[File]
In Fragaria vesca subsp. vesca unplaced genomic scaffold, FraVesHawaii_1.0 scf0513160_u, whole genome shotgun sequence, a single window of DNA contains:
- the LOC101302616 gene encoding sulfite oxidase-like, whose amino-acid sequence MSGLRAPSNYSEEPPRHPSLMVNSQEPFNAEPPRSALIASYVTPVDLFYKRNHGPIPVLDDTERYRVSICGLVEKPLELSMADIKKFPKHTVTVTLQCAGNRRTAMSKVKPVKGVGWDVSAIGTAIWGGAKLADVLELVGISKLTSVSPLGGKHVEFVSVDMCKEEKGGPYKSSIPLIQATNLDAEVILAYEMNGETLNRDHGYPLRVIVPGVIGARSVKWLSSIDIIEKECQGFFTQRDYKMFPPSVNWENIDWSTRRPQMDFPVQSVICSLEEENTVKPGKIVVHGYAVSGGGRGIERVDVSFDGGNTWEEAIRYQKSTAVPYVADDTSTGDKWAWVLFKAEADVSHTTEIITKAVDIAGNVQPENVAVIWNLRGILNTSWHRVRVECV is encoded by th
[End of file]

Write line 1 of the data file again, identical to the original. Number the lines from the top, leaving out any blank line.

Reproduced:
In Fragaria vesca subsp. vesca unplaced genomic scaffold, FraVesHawaii_1.0 scf0513160_u, whole genome shotgun sequence, a single window of DNA contains: